As far as Bliss Edwards can tell, she's the last virgin standing, certainly amongst her friends. And she's determined to deal with the 'problem' as quickly and simply as possible.
But her plan for a no-strings one night stand turns out to be anything but simple. Especially when she arrives for her first class and recognises her hot new British professor.
She'd left him naked in her bed just 8 hours earlier... From Goodreads.
WARNING! For the purposes of reviewing this book as part of Sex in Teen Lit Month II, I will need to give some minor spoilers. Please read no further if you're planning on reading this book and don't want it spoilt for you.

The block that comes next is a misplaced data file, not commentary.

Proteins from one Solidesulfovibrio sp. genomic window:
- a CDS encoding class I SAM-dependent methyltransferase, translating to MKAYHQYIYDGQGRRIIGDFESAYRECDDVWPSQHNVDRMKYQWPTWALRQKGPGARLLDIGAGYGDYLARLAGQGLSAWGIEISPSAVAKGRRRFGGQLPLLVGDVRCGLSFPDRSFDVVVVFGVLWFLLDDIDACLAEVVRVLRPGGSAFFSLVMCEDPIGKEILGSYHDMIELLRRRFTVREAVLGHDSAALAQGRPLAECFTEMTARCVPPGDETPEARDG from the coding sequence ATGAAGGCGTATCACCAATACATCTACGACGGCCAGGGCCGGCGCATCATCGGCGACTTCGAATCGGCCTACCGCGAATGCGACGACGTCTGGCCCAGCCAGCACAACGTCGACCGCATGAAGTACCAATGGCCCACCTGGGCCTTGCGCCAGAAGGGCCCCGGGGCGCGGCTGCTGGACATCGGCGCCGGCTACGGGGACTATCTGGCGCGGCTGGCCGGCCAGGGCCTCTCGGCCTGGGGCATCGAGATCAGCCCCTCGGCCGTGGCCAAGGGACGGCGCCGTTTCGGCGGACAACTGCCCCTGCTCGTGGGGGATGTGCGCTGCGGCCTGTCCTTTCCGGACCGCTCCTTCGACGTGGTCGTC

Losing It by Cora Carmack was recommended to me as a book to cover for Sex in Teen Lit Month II, but once I started reading, I came across a problem; Bliss, the main character, is twenty-two. I'd reasoned with myself that some NA titles could be covered as long as the protagonist was still a teenager, but that wasn't going to work with Losing It. I read on though as I had started, and was planning on giving it a normal review. However, now I've finished, I've realised that it's still a pretty good book to cover for the month, despite the ages of the characters. Losing It is quite a sweet romance, but the romance could have been deeper.